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Complex metal conversion is not developed in Ukraine because of minor domestic consumption

In the world practice, electric-arc steelmaking is considered the most advanced and promising sector. In 2018, 28.0% of the global steel output was manufactured in electric arc furnaces. In the countries that are among the top ten world steel producers this share is higher: South Korea — 32.9%, India — 56.8%, the U.S. — 68.4%, Turkey — 69.2%, and Italy — 80.3%. Only 7% of Ukrainian steel is made in electric arc furnaces. So, it raises a logical question: why does Ukraine lags behind the world leaders?

Within the period of independence, the following electric arc steelmaking plants have been established in the country:

  • 1999 — Donetsk Electrometallurgical Plant (DEMP), set up on the basis of shops of Donetsk Metallurgical Plant with the annual capacity of 1 million tons of steel and investment in modernization worth $150 million;
  • 2008 — Elektrostal, Kurakhovo, with the annual capacity of 0.3 million tons of steel and investment in construction worth $80 million;
  • 2010 — TSA Steel Group, Pavlograd, with the annual capacity of 0.2 million tons of steel, investment in construction — $11 million;
  • 2012 — Interpipe Steel (Dniprosteel), with the annual capacity of 1.3 million tons of steel and investment in construction worth $700 million.

The projects that have never been completed include Euro Finance LTD, Bila Tserkva, with the annual capacity of 1 million tons of steel and expected investment of $500 million, and the electric arc steelmaking complex of Donetsksteel, with the annual capacity of 1.5 million tons of steel (as of early August 2013, 88% of construction works had been performed, but the project has never been launched because of the onset of hostilities in the east of the country).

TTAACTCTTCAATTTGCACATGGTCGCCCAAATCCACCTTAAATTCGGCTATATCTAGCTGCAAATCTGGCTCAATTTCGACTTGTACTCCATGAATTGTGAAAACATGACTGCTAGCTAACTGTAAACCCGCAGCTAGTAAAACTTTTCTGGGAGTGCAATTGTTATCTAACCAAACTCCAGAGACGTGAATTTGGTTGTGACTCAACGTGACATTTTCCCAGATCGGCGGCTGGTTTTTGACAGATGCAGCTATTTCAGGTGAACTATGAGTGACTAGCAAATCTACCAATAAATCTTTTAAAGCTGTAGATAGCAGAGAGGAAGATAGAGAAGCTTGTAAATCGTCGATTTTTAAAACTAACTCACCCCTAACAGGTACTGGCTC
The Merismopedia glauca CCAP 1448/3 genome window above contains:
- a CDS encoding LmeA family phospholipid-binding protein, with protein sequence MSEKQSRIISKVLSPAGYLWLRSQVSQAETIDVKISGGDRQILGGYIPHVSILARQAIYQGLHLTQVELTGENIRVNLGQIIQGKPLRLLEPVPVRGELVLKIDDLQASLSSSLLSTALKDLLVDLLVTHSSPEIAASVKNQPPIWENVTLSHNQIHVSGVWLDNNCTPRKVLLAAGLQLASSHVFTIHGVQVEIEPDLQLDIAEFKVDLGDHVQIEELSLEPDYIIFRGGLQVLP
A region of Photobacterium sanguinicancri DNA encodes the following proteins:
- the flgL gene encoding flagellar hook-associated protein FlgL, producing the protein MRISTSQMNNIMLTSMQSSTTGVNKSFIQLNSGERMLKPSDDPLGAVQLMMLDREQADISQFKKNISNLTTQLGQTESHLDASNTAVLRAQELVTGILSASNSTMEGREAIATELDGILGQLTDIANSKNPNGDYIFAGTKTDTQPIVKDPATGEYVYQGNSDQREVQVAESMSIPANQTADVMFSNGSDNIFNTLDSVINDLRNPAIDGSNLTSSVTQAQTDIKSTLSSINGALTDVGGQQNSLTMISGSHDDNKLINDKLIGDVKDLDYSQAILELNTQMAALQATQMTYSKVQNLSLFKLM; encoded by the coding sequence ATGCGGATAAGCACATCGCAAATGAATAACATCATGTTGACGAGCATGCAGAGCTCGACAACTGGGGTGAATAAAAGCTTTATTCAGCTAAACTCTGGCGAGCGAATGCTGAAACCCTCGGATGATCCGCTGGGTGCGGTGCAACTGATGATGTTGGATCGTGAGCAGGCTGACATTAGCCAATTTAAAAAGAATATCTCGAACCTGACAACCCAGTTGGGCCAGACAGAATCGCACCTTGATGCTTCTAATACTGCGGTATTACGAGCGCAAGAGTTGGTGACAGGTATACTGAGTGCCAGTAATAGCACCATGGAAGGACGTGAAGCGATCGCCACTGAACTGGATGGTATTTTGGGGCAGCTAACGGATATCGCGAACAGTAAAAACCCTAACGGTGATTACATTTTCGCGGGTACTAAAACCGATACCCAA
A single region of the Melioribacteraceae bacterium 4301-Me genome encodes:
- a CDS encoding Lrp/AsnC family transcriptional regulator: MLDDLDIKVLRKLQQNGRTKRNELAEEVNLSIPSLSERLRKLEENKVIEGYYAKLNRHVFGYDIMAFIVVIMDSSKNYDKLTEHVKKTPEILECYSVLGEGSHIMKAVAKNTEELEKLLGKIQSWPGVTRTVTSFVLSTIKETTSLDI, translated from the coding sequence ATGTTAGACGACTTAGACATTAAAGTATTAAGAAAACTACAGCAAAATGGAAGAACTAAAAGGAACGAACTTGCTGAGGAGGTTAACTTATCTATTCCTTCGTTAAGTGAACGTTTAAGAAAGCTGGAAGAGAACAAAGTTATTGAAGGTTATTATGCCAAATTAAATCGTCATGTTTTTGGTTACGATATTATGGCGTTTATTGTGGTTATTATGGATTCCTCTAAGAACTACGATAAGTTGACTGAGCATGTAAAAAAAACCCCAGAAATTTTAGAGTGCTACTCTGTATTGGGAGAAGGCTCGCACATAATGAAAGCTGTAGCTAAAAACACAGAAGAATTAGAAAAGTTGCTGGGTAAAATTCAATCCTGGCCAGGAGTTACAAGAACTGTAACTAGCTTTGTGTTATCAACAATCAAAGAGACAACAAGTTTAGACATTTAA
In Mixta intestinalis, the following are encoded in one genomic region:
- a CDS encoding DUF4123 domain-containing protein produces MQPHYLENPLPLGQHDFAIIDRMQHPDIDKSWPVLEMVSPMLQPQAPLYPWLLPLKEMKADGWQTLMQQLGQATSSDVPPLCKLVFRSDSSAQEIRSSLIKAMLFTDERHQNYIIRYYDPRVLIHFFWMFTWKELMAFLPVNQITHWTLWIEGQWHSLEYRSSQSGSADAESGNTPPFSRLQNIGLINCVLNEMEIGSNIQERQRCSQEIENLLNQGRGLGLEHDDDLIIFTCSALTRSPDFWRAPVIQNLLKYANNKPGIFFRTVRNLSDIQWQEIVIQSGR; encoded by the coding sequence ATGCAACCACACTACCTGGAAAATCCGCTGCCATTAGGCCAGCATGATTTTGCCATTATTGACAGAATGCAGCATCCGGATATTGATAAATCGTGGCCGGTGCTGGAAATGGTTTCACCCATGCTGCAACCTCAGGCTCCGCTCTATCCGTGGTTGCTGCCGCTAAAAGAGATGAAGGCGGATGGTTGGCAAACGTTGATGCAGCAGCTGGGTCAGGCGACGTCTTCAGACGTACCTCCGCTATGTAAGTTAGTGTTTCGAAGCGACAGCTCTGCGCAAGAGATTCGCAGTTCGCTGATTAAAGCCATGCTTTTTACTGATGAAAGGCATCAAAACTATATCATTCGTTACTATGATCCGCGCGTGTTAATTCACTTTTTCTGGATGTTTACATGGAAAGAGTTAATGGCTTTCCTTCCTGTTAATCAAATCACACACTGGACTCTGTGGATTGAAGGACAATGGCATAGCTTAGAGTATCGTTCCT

The situation at the already operating electric arc steelmaking plants is rather difficult as well. Since late 2012, DEMP worked intermittently, and was completely shut down in January 2014. Kurakhovo-based Elektostal works from time to time, and periodically stands idle. TSA Steel Group was shut down in October 2011.

Interpipe Steel is the only successful plant in Ukraine. The plant produces round billets for other plants within the Interpipe Group that specialize in production of seamless pipes and railway wheels. This example shows that electric arc steelmaking plants can succeed only if integrated in the chain of manufacture of high-value added products.

Sales of semi-finished products cannot ensure stable capacity utilization rate of electric arc steelmaking companies. This is evidenced by the example of Kurachovo-based Elektrostal that has recently stood idle from December 2018 to March 2019. The company was built to provide Donetsk Metal Rolling Plant with square billets. Yet, economic ties between the companies were broken because of the military conflict in the east. Export is now the only opportunity for Elektrostal to sell billets.

Square billets are however the most common type of product, and their production gives no advantages to electric arc steelmaking plants. Unlike iron and steel works that are parts of vertically integrated groups and have access to their own sources of iron ore, electric arc steelmaking companies buy scrap from third-party suppliers on normal market terms. For this reason, it is difficult for them to compete with iron and steel works.

The electric-arc steelworks were traditionally set up as mini-plants, located close to consumers and responsive to their needs. Though in Ukraine, the volume of the domestic market is relatively low, 4.5–5.0 million tons of steel products per annum. This impedes the development of complex metal conversion, and products of electric arc steelmaking plants are left over.

A shortage in scrap is a considerable impediment for the development of electric arc steelmaking. The electric arc steelmaking complex of Donetsksteel would have made the situation even worse. If all existing electric arc steelmaking plants operated, including DEMP and Donetsksteel that are currently located in the non-government controlled territory, they would lack Ukrainian scrap.

75% of Ukrainian scrap are phased-out metal structures of the existing plants. Low capital investment curbs both an increase in scrap collecting and a growing domestic demand for metal products. This impedes the development of the electric arc steelmaking, uncoupled from the domestic market. The same holds for Ukraine’s steel industry in general.

The article was published in Golos Ukrainy newspaper.